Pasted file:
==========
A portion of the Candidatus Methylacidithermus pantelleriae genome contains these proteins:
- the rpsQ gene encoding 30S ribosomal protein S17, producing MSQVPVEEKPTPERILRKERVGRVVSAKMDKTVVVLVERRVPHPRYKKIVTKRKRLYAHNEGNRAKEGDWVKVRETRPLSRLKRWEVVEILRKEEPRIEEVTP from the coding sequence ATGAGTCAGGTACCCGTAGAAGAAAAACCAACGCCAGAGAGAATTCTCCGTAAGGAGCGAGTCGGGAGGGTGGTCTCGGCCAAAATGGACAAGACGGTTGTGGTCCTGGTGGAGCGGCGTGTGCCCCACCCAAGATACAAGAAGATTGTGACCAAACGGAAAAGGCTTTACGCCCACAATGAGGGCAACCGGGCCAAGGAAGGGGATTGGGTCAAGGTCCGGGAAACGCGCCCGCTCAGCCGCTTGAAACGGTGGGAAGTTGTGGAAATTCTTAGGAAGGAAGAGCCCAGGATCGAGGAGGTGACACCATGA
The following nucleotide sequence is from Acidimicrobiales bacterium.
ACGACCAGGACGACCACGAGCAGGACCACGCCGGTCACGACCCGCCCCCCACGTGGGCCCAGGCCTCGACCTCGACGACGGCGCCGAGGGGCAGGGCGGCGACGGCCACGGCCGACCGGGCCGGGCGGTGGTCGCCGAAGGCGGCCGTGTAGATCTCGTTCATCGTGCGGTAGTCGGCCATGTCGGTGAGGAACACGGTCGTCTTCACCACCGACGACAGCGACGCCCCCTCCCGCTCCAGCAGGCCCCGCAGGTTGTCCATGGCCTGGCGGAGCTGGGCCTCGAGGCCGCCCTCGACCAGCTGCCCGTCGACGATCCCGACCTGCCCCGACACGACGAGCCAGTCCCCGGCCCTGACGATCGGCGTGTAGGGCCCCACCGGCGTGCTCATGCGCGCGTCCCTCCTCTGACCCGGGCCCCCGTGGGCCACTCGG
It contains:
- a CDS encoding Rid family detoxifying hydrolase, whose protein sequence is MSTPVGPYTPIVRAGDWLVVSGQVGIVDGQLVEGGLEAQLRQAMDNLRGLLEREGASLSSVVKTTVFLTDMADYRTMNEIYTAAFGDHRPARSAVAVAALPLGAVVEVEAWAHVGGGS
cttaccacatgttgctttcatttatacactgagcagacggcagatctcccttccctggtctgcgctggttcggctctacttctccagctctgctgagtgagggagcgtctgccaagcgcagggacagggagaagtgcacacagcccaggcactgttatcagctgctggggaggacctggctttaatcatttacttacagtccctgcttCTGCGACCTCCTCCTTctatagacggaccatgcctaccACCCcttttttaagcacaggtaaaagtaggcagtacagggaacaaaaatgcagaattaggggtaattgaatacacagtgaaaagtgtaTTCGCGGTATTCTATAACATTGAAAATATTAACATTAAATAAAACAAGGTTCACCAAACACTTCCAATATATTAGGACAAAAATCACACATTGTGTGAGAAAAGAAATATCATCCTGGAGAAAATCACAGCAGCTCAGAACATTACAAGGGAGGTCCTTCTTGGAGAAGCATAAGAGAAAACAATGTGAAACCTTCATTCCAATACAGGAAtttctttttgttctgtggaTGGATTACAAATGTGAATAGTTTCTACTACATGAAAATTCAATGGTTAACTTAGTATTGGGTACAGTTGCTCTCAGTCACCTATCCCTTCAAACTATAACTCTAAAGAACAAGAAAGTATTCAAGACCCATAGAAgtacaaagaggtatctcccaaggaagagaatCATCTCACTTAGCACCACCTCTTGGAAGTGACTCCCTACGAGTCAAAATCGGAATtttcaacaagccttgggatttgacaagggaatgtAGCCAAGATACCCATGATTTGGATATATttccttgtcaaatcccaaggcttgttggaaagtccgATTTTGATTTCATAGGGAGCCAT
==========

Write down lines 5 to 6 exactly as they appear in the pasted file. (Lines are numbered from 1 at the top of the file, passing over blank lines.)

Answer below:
It contains:
- a CDS encoding Rid family detoxifying hydrolase, whose protein sequence is MSTPVGPYTPIVRAGDWLVVSGQVGIVDGQLVEGGLEAQLRQAMDNLRGLLEREGASLSSVVKTTVFLTDMADYRTMNEIYTAAFGDHRPARSAVAVAALPLGAVVEVEAWAHVGGGS